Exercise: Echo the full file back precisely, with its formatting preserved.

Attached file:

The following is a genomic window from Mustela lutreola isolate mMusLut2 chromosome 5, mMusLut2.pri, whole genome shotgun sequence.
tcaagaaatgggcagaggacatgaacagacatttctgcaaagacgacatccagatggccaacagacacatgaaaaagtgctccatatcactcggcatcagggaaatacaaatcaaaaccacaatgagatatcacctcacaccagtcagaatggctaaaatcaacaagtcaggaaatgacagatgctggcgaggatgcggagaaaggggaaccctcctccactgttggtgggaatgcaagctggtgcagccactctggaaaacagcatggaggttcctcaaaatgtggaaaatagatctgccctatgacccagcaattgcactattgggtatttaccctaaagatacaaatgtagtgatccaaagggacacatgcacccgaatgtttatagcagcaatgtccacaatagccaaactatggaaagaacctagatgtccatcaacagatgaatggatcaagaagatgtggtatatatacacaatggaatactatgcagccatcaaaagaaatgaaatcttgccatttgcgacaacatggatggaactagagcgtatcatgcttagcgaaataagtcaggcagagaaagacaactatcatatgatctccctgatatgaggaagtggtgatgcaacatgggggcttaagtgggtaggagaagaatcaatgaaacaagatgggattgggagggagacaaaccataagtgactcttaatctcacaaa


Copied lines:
The following is a genomic window from Mustela lutreola isolate mMusLut2 chromosome 5, mMusLut2.pri, whole genome shotgun sequence.
tcaagaaatgggcagaggacatgaacagacatttctgcaaagacgacatccagatggccaacagacacatgaaaaagtgctccatatcactcggcatcagggaaatacaaatcaaaaccacaatgagatatcacctcacaccagtcagaatggctaaaatcaacaagtcaggaaatgacagatgctggcgaggatgcggagaaaggggaaccctcctccactgttggtgggaatgcaagctggtgcagccactctggaaaacagcatggaggttcctcaaaatgtggaaaatagatctgccctatgacccagcaattgcactattgggtatttaccctaaagatacaaatgtagtgatccaaagggacacatgcacccgaatgtttatagcagcaatgtccacaatagccaaactatggaaagaacctagatgtccatcaacagatgaatggatcaagaagatgtggtatatatacacaatggaatactatgcagccatcaaaagaaatgaaatcttgccatttgcgacaacatggatggaactagagcgtatcatgcttagcgaaataagtcaggcagagaaagacaactatcatatgatctccctgatatgaggaagtggtgatgcaacatgggggcttaagtgggtaggagaagaatcaatgaaacaagatgggattgggagggagacaaaccataagtgactcttaatctcacaaa